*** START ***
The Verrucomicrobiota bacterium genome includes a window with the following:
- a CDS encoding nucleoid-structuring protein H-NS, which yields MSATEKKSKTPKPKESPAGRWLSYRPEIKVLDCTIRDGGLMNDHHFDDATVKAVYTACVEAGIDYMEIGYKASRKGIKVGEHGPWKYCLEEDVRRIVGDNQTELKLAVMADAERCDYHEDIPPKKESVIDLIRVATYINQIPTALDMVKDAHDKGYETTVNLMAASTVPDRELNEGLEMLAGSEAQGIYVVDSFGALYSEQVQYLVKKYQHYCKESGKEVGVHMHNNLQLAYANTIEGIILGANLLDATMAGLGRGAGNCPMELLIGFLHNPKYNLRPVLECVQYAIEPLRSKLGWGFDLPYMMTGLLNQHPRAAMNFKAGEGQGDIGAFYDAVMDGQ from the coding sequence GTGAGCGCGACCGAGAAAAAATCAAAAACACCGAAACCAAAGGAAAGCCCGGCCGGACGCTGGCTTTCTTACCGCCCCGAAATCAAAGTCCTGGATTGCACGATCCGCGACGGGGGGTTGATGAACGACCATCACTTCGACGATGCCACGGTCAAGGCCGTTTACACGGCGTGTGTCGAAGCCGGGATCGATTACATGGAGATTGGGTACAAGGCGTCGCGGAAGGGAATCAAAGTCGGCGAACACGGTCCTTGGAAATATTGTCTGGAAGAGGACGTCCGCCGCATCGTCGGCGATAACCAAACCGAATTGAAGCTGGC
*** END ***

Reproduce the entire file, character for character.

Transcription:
The Verrucomicrobiota bacterium genome includes a window with the following:
- a CDS encoding nucleoid-structuring protein H-NS, which yields MSATEKKSKTPKPKESPAGRWLSYRPEIKVLDCTIRDGGLMNDHHFDDATVKAVYTACVEAGIDYMEIGYKASRKGIKVGEHGPWKYCLEEDVRRIVGDNQTELKLAVMADAERCDYHEDIPPKKESVIDLIRVATYINQIPTALDMVKDAHDKGYETTVNLMAASTVPDRELNEGLEMLAGSEAQGIYVVDSFGALYSEQVQYLVKKYQHYCKESGKEVGVHMHNNLQLAYANTIEGIILGANLLDATMAGLGRGAGNCPMELLIGFLHNPKYNLRPVLECVQYAIEPLRSKLGWGFDLPYMMTGLLNQHPRAAMNFKAGEGQGDIGAFYDAVMDGQ from the coding sequence GTGAGCGCGACCGAGAAAAAATCAAAAACACCGAAACCAAAGGAAAGCCCGGCCGGACGCTGGCTTTCTTACCGCCCCGAAATCAAAGTCCTGGATTGCACGATCCGCGACGGGGGGTTGATGAACGACCATCACTTCGACGATGCCACGGTCAAGGCCGTTTACACGGCGTGTGTCGAAGCCGGGATCGATTACATGGAGATTGGGTACAAGGCGTCGCGGAAGGGAATCAAAGTCGGCGAACACGGTCCTTGGAAATATTGTCTGGAAGAGGACGTCCGCCGCATCGTCGGCGATAACCAAACCGAATTGAAGCTGGC